The rooftop paintings are the latest step in Iztapalapa’s government’s beautification project, which has hired 140 artists over the last three years to blanket the neighborhood with nearly 7,000 pieces of public art, creating explosions of color in one of Mexico City’s most crime-ridden areas.

“People want to save their history, the history of the neighborhood,” said Clara Brugada Molina, the borough’s mayor. “Iztapalapa transforms into a massive gallery.”

Iztapalapa, located on the outskirts of Mexico City, has 1.8 million residents, some of whom are among the poorest in the city. Many people work in more affluent areas, which meant long commutes before the cable car.

Iztapalapa, like many poor urban areas in Mexico, has long been plagued by a lack of basic services, such as running water, as well as high levels of violence, which is frequently linked to organized crime.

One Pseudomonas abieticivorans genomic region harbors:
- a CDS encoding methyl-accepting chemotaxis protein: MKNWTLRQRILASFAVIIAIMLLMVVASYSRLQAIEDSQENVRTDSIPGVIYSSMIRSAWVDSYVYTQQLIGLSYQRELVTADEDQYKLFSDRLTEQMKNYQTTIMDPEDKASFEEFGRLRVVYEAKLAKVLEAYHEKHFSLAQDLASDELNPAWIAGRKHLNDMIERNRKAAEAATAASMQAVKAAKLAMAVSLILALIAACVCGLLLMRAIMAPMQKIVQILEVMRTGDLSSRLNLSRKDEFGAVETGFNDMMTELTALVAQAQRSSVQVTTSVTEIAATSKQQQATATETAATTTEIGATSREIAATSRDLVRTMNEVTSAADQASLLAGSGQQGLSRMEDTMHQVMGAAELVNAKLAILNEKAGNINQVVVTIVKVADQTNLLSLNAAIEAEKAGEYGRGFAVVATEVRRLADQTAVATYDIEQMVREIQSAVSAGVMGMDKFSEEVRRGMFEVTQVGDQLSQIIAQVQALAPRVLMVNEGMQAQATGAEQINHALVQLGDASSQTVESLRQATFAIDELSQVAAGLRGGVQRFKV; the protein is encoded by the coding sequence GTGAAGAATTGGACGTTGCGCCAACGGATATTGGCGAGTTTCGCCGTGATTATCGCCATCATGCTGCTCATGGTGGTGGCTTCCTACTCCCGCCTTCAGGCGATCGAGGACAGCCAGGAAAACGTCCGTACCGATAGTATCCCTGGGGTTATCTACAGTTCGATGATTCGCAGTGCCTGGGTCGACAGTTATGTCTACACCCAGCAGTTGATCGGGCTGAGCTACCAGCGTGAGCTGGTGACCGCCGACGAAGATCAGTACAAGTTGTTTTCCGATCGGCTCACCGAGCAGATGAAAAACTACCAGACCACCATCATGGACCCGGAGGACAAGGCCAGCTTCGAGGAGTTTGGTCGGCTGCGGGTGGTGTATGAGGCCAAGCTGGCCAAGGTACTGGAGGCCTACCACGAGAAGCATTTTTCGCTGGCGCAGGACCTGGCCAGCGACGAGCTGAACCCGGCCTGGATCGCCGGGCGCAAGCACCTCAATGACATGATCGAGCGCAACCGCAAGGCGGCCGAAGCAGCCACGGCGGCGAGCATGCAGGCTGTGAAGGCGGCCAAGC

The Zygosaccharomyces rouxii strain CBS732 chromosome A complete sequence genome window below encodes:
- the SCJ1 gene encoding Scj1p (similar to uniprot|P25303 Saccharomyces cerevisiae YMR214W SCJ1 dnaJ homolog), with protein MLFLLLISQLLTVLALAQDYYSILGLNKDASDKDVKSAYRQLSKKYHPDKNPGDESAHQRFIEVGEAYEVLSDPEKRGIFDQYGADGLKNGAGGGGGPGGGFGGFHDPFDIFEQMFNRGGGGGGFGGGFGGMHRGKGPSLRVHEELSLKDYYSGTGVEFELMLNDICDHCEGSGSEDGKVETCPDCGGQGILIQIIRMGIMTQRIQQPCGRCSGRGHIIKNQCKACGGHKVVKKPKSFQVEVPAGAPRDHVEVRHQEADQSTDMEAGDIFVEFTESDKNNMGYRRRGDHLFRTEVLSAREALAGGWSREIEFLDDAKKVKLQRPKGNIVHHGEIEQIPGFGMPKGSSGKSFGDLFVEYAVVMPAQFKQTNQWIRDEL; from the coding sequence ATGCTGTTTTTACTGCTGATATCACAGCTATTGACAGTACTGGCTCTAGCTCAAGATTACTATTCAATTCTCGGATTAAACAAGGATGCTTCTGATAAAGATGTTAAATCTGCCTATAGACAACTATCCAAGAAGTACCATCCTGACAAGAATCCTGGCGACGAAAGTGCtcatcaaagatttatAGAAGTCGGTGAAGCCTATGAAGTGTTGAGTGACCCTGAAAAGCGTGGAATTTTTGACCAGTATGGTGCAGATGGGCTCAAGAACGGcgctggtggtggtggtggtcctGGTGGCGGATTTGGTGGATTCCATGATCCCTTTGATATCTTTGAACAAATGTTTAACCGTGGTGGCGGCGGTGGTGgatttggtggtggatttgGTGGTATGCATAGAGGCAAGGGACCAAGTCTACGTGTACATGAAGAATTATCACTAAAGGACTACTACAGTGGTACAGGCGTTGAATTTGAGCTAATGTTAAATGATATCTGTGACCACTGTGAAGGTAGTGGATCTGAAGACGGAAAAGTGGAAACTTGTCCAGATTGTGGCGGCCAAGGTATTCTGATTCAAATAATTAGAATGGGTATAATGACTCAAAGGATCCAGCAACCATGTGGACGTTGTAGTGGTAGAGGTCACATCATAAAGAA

The mayor’s art initiative is part of a larger plan to make Iztapalapa safer, including the installation of street lamps that now illuminate the main roads, which were previously dark.

The murals depict Aztec deities, revolutionary leader Emiliano Zapata, and Frida Kahlo, who has a splash of turquoise across her eyes.

There are also nods to other local heroes.

A short-haired woman smiles at the viewer against a scarlet backdrop with blue, yellow, teal, and lime-green shapes floating behind her: Lupita Bautista, a world champion boxer from Iztapalapa, is almost as colorful in real life.